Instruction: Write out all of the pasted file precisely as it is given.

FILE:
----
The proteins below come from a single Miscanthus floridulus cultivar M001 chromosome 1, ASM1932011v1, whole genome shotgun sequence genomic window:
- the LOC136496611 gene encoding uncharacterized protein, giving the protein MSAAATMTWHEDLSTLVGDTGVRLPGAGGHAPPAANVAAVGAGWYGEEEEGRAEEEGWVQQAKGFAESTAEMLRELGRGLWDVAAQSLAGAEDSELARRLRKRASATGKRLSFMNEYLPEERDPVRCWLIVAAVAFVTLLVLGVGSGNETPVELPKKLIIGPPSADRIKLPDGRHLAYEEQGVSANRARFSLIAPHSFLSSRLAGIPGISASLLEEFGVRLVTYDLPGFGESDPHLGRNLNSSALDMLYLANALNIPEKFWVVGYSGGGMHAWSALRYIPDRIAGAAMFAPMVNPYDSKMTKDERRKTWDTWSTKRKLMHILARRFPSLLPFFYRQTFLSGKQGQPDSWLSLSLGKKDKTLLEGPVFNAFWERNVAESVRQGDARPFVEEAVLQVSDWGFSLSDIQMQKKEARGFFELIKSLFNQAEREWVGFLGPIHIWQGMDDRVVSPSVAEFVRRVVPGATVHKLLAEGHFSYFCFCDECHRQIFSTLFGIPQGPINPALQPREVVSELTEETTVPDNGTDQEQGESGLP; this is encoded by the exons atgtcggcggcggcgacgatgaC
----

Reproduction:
The proteins below come from a single Miscanthus floridulus cultivar M001 chromosome 1, ASM1932011v1, whole genome shotgun sequence genomic window:
- the LOC136496611 gene encoding uncharacterized protein, giving the protein MSAAATMTWHEDLSTLVGDTGVRLPGAGGHAPPAANVAAVGAGWYGEEEEGRAEEEGWVQQAKGFAESTAEMLRELGRGLWDVAAQSLAGAEDSELARRLRKRASATGKRLSFMNEYLPEERDPVRCWLIVAAVAFVTLLVLGVGSGNETPVELPKKLIIGPPSADRIKLPDGRHLAYEEQGVSANRARFSLIAPHSFLSSRLAGIPGISASLLEEFGVRLVTYDLPGFGESDPHLGRNLNSSALDMLYLANALNIPEKFWVVGYSGGGMHAWSALRYIPDRIAGAAMFAPMVNPYDSKMTKDERRKTWDTWSTKRKLMHILARRFPSLLPFFYRQTFLSGKQGQPDSWLSLSLGKKDKTLLEGPVFNAFWERNVAESVRQGDARPFVEEAVLQVSDWGFSLSDIQMQKKEARGFFELIKSLFNQAEREWVGFLGPIHIWQGMDDRVVSPSVAEFVRRVVPGATVHKLLAEGHFSYFCFCDECHRQIFSTLFGIPQGPINPALQPREVVSELTEETTVPDNGTDQEQGESGLP; this is encoded by the exons atgtcggcggcggcgacgatgaC